[Link] AI systems design with purpose

An important subject, and Josh Lovejoy, Head of Design for Ethics & Society at Microsoft, tackles it here. The abstract:

For an industry that prides itself on moving fast, the tech community has been remarkably slow to adapt to the differences of designing with AI. Machine learning is an intrinsically fuzzy science, yet when it inevitably returns unpredictable results, we tend to react like it’s a puzzle to be solved; believing that with enough algorithmic brilliance, we can eventually fit all the pieces into place and render something approaching objective truth. But objectivity and truth are often far afield from the true promise of AI


[Link]: Clean the Tiles, Not the Floor

David Cain describes his mental switch to focus on one tile at a time instead of worrying about the pain of having to clean the whole floor.

As long as zeroed in on the current tile, rather than think about the dozens of tiles I had yet to clean, there was minimal discomfort and no tedium. Whenever my mind started to drift that way, I remembered my elegant strategy: look at a tile, and clean that tile. As far as I could tell, nothing more was required.

Rhetorical Devices: Accismus

Accismus (pronounced ak-SIZ-muhs) is the rhetorical refusal of something one actually wants, to try and convince themselves or others of a different opinion. It is  showing no interest in something while secretly wanting it. It’s a form of irony where one pretends indifference and refuses something while actually wanting it

An example from Aesop’s Fables:

Driven by hunger, a fox tried to reach some grapes hanging high on the vine but was unable to, although he leaped with all his strength. As he went away, the fox remarked ‘Oh, you aren’t even ripe yet! I don’t need any sour grapes.’ People who speak disparagingly of things that they cannot attain would do well to apply this story to themselves.

[Link] Scott Eblin on 3 Big Things …

This resonated strongly with me.

The longer the pandemic goes on, the more important the need for connection is. The way we’ve been working for the past year leads us to default to just getting the work done in a very transactional manner. When it’s just about getting the work done, connection suffers. That’s a longer-term problem because people need connection to be at their best.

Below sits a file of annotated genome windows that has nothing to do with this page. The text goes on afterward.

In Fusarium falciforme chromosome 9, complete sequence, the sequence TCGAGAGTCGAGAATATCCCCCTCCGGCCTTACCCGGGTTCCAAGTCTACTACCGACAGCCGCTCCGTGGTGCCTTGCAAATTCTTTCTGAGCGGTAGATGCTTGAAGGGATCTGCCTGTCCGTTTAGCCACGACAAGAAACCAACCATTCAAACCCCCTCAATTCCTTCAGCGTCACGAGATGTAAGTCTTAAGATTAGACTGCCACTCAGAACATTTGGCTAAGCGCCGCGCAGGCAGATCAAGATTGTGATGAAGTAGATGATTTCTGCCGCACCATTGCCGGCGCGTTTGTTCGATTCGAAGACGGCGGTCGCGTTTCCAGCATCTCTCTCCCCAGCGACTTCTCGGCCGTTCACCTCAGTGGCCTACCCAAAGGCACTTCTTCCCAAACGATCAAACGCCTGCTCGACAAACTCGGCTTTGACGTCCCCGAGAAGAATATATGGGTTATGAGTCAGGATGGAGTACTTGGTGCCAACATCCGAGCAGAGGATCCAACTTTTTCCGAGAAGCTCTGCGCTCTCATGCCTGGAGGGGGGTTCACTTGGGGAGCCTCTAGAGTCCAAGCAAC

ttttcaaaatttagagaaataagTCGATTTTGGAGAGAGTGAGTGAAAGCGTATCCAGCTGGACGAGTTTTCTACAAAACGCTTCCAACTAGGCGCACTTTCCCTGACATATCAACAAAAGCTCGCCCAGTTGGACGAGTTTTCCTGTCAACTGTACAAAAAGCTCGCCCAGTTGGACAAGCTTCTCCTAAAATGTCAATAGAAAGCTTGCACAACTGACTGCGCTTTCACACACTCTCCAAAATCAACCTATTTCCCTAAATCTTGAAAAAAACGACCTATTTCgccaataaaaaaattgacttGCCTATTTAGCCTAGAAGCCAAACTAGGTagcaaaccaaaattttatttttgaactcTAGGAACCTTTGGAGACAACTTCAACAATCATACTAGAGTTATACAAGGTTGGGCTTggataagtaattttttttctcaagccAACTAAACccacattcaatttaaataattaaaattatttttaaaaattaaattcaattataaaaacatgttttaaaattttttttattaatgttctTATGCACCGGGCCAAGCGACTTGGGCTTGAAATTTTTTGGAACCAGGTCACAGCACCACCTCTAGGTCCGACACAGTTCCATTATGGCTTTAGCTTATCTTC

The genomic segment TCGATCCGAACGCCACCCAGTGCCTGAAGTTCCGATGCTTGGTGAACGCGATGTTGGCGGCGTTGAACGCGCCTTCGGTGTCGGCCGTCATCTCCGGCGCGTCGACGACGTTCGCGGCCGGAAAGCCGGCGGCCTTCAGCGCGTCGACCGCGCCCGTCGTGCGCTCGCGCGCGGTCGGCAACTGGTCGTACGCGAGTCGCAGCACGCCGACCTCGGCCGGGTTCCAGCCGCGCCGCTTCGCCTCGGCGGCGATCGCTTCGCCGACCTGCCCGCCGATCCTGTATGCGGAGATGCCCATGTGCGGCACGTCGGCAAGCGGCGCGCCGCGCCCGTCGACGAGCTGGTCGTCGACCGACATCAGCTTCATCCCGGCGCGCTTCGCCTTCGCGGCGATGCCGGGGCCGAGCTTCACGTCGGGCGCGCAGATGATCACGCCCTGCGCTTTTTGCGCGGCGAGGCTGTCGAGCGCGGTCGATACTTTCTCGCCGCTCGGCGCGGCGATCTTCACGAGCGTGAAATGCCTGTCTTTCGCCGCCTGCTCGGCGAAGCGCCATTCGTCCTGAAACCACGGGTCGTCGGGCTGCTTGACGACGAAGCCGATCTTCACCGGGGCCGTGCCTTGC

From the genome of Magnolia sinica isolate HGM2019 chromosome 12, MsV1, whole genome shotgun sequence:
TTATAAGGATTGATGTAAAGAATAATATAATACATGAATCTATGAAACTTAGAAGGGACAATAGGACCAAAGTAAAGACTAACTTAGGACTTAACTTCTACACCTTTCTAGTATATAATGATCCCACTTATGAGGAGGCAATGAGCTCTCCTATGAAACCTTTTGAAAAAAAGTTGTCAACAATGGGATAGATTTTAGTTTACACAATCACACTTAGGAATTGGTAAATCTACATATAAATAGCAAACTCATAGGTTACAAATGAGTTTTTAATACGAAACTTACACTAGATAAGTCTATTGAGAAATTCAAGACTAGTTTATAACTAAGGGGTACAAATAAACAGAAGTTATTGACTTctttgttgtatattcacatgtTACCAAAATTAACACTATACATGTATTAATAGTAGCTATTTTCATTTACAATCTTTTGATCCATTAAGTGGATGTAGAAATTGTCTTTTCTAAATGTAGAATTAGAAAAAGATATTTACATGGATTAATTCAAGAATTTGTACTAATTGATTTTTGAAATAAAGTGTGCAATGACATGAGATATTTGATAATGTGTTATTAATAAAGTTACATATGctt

Read more here

The seeds have sprouted!

Earlier this week, in Sunday Markets Inspiration, I wrote about the “$100 in earnings by the end of January” challenge to my young friends, who’d never sold a thing in their short lives.

Yesterday, they had achieved 12% of their goal. Today, with just their second customer, they blew past their goal. They were astounded that it was done with 3 days to spare. Even more so that the demand for their remaining wares is far exceeding their wildest expectations. “Can we double that in the next 3 days?” was the refrain today!

Less than a week ago, $100 was an impossible target because they’d never done it before. Today, Michelangelo’s words were, quintessentially, their reflection: The greater danger for most of us lies not in setting our aim too high and falling short; but in setting our aim too low, and achieving our mark.”

Their accomplishment deserved celebration, of course. I had a glass of wine on their behalf because they’re not old enough to drink 🙂

The beautiful thing to me is  that in <5 weeks, they’ve discovered what value creation and exchange means, & how to harness it in their quest for financial freedom. They’ve learnt so many things about business models, cash flows, collaboration, marketing, human psychology, creativity, passion, how to prioritise, the value of reflection, stock markets, investing, trading, etc etc … AND applied every thing they learnt in their fledgling business.

Yes, there’s a long way to go but the seed has sprouted. I couldn’t be prouder of them!